Gov. Dunleavy: 'One pill can kill' warning on fentanyl

    Governor Mike Dunleavy

    Wasilla, Alaska (KINY) - Governor Mike Dunleavy addressed the fentanyl crisis in Alaska on Tuesday, highlighting the effort of healthcare officials and others to spread the warning: one pill can kill.

    According to the governor's office, as fentanyl and fentanyl precursors flow from China to Mexico, the drug makes its way to Alaska through an insufficiently protected southern border. Often in the form of counterfeit pills or added to heroin or other drugs.

    While extremely poisonous (100 times more potent than morphine), fentanyl is used by dealers because it is extremely addictive to the user, even in amounts the size of a few grains of salt.

    "As a result of that total disregard for the safety of others, these drug dealers will be prosecuted to the fullest extent of the law including being charged with manslaughter if an individual ingests that drug and dies,” said Governor Dunleavy. “I will be asking for the Legislature to increase the penalties to the maximum extent possible for anyone who deals fentanyl or fentanyl-laced drugs.”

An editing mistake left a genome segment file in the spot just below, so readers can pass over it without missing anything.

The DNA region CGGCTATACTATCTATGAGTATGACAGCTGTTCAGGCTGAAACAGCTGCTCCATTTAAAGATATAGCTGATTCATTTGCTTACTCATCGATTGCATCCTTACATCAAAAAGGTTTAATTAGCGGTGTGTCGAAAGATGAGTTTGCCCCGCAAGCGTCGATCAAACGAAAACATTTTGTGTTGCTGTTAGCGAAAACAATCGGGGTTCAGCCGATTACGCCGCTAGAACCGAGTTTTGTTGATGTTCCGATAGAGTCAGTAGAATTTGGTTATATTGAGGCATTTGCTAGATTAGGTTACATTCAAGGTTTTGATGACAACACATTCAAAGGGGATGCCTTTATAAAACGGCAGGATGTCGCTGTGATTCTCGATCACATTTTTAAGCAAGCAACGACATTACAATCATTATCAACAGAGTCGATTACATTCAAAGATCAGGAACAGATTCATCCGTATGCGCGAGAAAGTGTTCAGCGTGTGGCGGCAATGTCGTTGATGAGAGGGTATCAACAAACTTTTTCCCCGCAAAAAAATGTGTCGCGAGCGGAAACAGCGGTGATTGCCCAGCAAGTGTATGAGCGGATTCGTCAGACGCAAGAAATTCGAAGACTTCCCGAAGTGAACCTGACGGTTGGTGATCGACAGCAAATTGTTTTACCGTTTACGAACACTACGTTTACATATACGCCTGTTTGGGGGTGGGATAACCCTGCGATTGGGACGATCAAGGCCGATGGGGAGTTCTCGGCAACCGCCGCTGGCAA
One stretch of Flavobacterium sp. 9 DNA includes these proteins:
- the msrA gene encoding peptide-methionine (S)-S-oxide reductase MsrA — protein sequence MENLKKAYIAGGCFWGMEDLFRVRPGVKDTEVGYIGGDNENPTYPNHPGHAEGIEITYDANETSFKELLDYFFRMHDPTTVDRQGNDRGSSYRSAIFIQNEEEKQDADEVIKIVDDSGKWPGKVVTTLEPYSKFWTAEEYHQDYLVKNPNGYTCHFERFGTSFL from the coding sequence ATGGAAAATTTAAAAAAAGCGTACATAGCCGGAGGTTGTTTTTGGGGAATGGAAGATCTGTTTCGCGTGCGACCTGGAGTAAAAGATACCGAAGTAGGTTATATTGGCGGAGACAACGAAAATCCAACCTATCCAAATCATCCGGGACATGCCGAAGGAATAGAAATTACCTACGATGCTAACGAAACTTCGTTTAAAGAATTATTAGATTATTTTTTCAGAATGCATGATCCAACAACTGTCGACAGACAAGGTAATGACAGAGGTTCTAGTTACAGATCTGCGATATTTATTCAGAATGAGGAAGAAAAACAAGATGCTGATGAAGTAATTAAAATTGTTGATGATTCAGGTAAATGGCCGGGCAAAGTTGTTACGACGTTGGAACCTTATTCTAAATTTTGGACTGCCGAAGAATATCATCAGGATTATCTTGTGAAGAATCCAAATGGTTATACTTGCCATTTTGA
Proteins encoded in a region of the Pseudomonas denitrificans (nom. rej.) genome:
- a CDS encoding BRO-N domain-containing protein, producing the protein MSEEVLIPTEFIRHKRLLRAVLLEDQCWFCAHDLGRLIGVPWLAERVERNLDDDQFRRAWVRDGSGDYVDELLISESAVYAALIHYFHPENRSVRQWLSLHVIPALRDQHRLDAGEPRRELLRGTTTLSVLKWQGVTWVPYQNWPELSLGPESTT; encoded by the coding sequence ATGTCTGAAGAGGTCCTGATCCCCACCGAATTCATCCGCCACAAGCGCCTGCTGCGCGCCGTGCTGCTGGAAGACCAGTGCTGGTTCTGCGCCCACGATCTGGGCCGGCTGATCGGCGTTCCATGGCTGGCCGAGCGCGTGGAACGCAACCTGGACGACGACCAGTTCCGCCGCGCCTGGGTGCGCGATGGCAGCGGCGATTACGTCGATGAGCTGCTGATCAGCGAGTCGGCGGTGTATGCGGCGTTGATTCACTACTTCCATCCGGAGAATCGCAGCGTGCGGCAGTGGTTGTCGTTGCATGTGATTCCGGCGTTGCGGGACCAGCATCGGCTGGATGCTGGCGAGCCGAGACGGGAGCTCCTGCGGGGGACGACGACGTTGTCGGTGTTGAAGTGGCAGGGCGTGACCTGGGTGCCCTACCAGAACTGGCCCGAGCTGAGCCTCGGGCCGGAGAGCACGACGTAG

Fentanyl is driving a 71 percent increase in opioid deaths in Alaska from 2020 to 2021. This insidious drug is a threat to all Alaskans. Overdose deaths increased 25 percent in the same time period for Alaskans aged 15-24.

    A larger increase of nearly 300 percent was seen in young working adults aged 25 to 34.   

    “At the state level, agencies are developing additional strategies and resources with federal partners to protect Alaskans from the scourge of fentanyl and fentanyl-laced illegal opioids,” said Governor Dunleavy. Today the Governor addressed public health stakeholders and drug awareness advocates at True North Recovery, an outpatient clinic in Wasilla.

    “At the federal level, we will continue our work with other governors and press the Biden Administration to do more to stop China’s shipments of fentanyl and fentanyl precursors to Mexico and protect our southern border,” said Governor Dunleavy.

    Last week the Alaska High Intensity Drug Trafficking Area initiative, which includes the Alaska State Troopers along with local, state, and federal law enforcement agencies, seized more than $356,000 worth of illegal narcotics in Southeast and Southcentral Alaska.

    In the first three months of 2022, the Alaska HIDTA initiatives has seized 1,244 grams of fentanyl, enough to kill 622,000 Alaskans. Just two milligrams of fentanyl could be lethal.
     
    "The Alaska State Troopers and our local, state, and federal law enforcement partners are committed to disrupting the drug trafficking that is occurring across the state and taking the lives of far too many Alaskans," stated James Cockrell, Commissioner of the Alaska Department of Public Safety. "While law enforcement is only one piece of the united effort to combat fentanyl, heroin, and methamphetamine in Alaska, we will continue to hold those who deal these dangerous drugs accountable for their reckless actions."

     

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